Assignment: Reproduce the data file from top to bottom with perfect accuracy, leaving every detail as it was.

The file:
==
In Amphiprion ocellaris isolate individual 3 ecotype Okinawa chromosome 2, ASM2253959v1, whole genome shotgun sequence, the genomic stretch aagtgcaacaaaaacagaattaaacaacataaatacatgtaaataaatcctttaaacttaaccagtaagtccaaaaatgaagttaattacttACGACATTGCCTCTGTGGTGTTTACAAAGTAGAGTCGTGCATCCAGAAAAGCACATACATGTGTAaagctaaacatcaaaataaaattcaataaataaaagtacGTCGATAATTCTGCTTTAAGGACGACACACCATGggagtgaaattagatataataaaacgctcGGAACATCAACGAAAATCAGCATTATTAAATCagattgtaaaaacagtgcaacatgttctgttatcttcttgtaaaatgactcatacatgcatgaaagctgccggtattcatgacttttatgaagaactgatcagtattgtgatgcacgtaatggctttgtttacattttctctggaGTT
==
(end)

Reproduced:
In Amphiprion ocellaris isolate individual 3 ecotype Okinawa chromosome 2, ASM2253959v1, whole genome shotgun sequence, the genomic stretch aagtgcaacaaaaacagaattaaacaacataaatacatgtaaataaatcctttaaacttaaccagtaagtccaaaaatgaagttaattacttACGACATTGCCTCTGTGGTGTTTACAAAGTAGAGTCGTGCATCCAGAAAAGCACATACATGTGTAaagctaaacatcaaaataaaattcaataaataaaagtacGTCGATAATTCTGCTTTAAGGACGACACACCATGggagtgaaattagatataataaaacgctcGGAACATCAACGAAAATCAGCATTATTAAATCagattgtaaaaacagtgcaacatgttctgttatcttcttgtaaaatgactcatacatgcatgaaagctgccggtattcatgacttttatgaagaactgatcagtattgtgatgcacgtaatggctttgtttacattttctctggaGTT